Saturday, April 14, 2012

What I learned from Shakespeare

After a semester of learning about Shakespeare through mainly digital means I am going to share what I learned.
1. Gain Shakespeare Literacy
  • Breadth - As a class we read a number of plays: The Tempest, The Merchant of Venice, Henry V, and Love's Labor Lost.  It was interesting to look at how Shakespeare wrote different genres.  As a class we were able to discuss things and this gave me insights that I would not have had otherwise.  Most of this breadth took place at the beginning of the semester and so I was able to learn how to do in-text analysis.
  • Depth - Individually we were required to write an 8-10 page paper and this allowed me to go more in-depth in my analysis of Shakespeare. I was most interested in the sources that inspired Shakespeare and so I learned a lot by comparing those sources to Shakespeare's texts.
  • Performance - Although I was unable to attend the first play that was performed this semester, Henry V, I took advantage of BYU's adaptation of Love's Labor Lost.  It was fun to see a different modern approach to this script, especially because the focus of my Shakespeare studies this semester has been adaptation.
  • Legacy - I have definitely come to appreciate Shakespeare's legacy through this course.  I have been interested in modern film adaptations of Shakespeare and the vast amount of adaptations is, in and of itself, a testament to Shakespeare's influence today.
2. Analyze Shakespeare Critically
  • Textual analysis - I think that this is perhaps the area to which I gave the least emphasis.  Although I did study a number of texts, Hamlet, Romeo and Juliet, and The Taming of the Shrew, I looked at these texts mainly in comparison to other works that had influenced them.  I did learn a little about why Shakespeare changed certain things however.
  • Contextual analysis - This is where I focused the most.  My entire paper topic depended on me understanding where Shakespeare was coming from and what texts he borrowed from.  In the course of this study I became better acquainted with the Shakespeare's day.  I have a clearer vision of the society in which Shakespeare lived and also what else was going on around him.
  • Analysis of Digital mediations - I feel like this was the primary aim of the course.  We read Shakespeare in a number of different formats.  I watched full Shakespeare films and also a lot of clips from other Shakespeare plays.  It was interesting to hear Dr. Burton discuss different aspects of Shakespeare productions that I had not noticed.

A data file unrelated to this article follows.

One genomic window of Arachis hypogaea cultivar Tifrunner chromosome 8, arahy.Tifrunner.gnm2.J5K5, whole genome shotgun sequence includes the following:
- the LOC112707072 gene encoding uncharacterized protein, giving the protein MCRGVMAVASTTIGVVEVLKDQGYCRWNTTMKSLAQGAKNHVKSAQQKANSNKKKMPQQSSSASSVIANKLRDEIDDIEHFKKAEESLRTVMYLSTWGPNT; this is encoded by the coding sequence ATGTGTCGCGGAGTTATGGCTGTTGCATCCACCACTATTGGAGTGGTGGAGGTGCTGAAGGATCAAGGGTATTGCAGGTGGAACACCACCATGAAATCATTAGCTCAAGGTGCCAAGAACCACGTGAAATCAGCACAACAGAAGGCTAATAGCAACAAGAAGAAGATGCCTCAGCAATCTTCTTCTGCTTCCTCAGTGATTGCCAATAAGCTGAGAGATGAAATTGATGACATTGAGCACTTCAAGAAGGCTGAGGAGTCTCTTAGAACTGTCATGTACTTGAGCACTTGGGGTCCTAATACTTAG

3. Engage Shakespeare creatively

  • Performance - Well to begin I was able to watch a Shakespeare adaption on the stage and others on the screen. I was also able to do my own performance: the entire class made 90 second trailers that required us to ‘perform’ in front of a camera. While I was not acting, I did have to display a level of composure and discuss the things I had learned in a meaningful way.
  • Individual creative work - I feel like I did a lot in this regard.  I worked closely with Jake because of the similarity of our paper topics.  Together we made a cartoon that depicts a discussion between two Shakespeare scholars.  We also made a blog together that documents a variety of creative ways that people are adapting academic papers for digital media.
  • Collaborative creative Project - After a few tries and remakes the entire class decided upon a prezi presentation that connected all of our research and paper topics from the semester.  Each student made a 90 second trailer that introduces their topic and creative project. Here's mine:
4. Share Shakespeare meaningfully
  • Formal writing - As I have already mentioned, I wrote a paper discussing Shakespeare's role as an adapter.  click here to check it out.
  • Informal writing - All semester long I have been blogging about my experiences.  Starting in January you can follow my experiences with the blog.  I wasn't much of a blogger before this class and I still don't consider my self an avid blogger but it was a good experience to be exposed to blogging.
  • Connecting - I was able to connect with Jake quite a bit due to the similarities in our paper topics but I was also able to connect to other students and see what they were doing and also connect to other people around the world, including one Shakespeare lover in Australia that I corresponded with.
5. Gain digital literacy
  • Consume - I had never been a blogger as I have mentioned and consequently I did not visit or ready very many blogs.  I was amazed throughout the course to learn that there are so many Shakespeare bloggers.  I particularly liked a series of blogs by a person named Liz Dolimore that detailed the influence of other sources on Shakespeare's works.
  • Create - We created a lot this semester.  The culmination of Jake and my efforts would have to be our blog documenting the possible ways to adapt academic work to the digital age.
  • Connect - I was able to connect to two people outside of our class (mentioned above) and I was also able to see the comments of many of my class mates and I also commented on a number of their works.  I think the biggest way that I have connected, though, would be to the digital network of Shakespeare bloggers.  I now feel as if I were "in" the community because of the things that I have read and also the blogs that I have created.

Wednesday, April 11, 2012

My new, revised tweethis